Monday, 13 August 2007

The Internet: Documenting Hypocrisy Since 1990

One of the great things about the Internet is that it creates an easily accessible record of everything public officials do. Although there have always been records (old newspaper, old tv footage) it was difficult to access, and once found, difficult to distribute. The Internet changed all of this, particularly the latest incarnation of the Internet. Since 2000, there has been a virtual explosion in online user interactivity, with blogs being a part of this. I am an optimist in the regard that I think the open, interactive, democratic Internet will have a very profound impact on how we think and act, worldwide. It's already starting to change politics, with a number of unscrupulous congressmen losing the last election because their behaviour was recorded and posted to YouTube.

Here is a short example of a very revealing video from April 15, 1994:

The transcript from Editor and Publisher is as follows:

Q: Do you think the U.S., or U.N. forces, should have moved into Baghdad?

Cheney: No.

Q: Why not?

Cheney: Because if we'd gone to Baghdad we would have been all alone. There wouldn't have been anybody else with us. There would have been a U.S. occupation of Iraq. None of the Arab forces that were willing to fight with us in Kuwait were willing to invade Iraq.

Once you got to Iraq and took it over, took down Saddam Hussein's government, then what are you going to put in its place? That's a very volatile part of the world, and if you take down the central government of Iraq, you could very easily end up seeing pieces of Iraq fly off: part of it, the Syrians would like to have to the west, part of it -- eastern Iraq -- the Iranians would like to claim, they fought over it for eight years. In the north you've got the Kurds, and if the Kurds spin loose and join with the Kurds in Turkey, then you threaten the territorial integrity of Turkey.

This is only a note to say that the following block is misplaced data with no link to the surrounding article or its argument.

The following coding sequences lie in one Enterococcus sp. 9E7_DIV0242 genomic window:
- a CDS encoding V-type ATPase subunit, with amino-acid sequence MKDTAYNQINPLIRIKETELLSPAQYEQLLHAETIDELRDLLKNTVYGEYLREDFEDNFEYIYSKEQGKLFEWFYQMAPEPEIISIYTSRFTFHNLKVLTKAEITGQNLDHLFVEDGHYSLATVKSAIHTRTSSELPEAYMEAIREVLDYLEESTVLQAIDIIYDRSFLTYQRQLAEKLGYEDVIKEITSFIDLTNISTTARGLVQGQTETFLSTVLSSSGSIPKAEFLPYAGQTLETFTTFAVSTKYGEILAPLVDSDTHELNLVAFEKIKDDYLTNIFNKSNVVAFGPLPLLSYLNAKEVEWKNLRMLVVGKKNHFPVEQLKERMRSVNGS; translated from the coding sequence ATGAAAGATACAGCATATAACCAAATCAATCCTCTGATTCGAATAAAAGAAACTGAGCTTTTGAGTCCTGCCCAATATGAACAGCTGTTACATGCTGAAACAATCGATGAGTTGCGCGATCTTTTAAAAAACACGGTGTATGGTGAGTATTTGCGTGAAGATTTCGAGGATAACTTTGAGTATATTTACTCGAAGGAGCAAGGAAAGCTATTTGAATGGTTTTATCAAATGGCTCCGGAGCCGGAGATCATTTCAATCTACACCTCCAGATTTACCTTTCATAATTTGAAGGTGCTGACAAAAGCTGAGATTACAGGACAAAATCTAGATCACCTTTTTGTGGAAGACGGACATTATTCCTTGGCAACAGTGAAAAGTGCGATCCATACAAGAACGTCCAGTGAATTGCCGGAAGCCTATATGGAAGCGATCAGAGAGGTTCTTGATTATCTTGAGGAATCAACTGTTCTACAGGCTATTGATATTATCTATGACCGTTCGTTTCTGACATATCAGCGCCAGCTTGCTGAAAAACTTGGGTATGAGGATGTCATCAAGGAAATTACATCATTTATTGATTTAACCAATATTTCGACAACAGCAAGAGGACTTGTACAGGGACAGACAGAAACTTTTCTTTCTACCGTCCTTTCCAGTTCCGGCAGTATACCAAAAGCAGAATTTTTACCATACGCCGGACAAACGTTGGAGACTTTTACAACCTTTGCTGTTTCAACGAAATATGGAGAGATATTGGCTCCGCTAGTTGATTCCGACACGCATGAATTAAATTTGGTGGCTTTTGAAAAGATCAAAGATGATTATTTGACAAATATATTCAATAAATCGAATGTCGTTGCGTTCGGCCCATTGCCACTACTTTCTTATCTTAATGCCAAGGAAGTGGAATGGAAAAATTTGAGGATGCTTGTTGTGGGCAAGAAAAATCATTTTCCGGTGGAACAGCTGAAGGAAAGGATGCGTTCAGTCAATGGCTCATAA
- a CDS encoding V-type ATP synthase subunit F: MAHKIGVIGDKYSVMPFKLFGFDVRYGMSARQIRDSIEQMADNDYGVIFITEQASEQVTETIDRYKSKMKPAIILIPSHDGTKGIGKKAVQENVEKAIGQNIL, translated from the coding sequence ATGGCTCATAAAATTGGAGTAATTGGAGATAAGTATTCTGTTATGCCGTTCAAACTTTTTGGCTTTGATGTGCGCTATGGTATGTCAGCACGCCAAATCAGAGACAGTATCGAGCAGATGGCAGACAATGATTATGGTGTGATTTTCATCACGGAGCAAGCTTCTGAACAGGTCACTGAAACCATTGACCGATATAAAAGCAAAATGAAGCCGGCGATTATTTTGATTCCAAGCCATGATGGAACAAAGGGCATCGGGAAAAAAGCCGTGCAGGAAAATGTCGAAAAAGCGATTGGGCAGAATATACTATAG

It's a quagmire if you go that far and try to take over Iraq.

The other thing was casualties. Everyone was impressed with the fact we were able to do our job with as few casualties as we had. But for the 146 Americans killed in action, and for their families -- it wasn't a cheap war. And the question for the president, in terms of whether or not we went on to Baghdad, took additional casualties in an effort to get Saddam Hussein, was how many additional dead Americans is Saddam worth?

Our judgment was, not very many, and I think we got it right.

For the curious, the official casualty count so far is 3689 US soldiers (dead), 27,279 US soldiers (maimed), roughly 70,000 Iraqi civilians documented as dead, and an unknown number dead and wounded that have not been documented.

Thanks, Dick.

This picture has made the rounds many times on the Internet, but it's worth seeing again.

This is from Donald Rumsfeld's 1983 trip to Iraq on 19-20 Dec. You can clearly see Rumsfeld and Hussein shaking hands. This trip was made more than a year after Saddam committed the atrocities against the Kurds for which he was executed, and it was widely known at the time that he was using chemical weapons. That did not matter to us at the time. (See here for a detailed timeline with documentation about the US relationship with Saddam in the 1980s.) I do not intend to imply we can never meet with brutal leaders or that we never make mistakes - the issue here is not that Rumsfeld met Hussein; the issue is the reconstruction of history, the elaborate fabrication that we have always opposed Saddam and always wanted to invade Iraq.

Thanks to the Internet, and users who are willing to do a little digging, there can no longer be a memoryhole. As more and more people go online, the more democratic our communication will be.

No comments: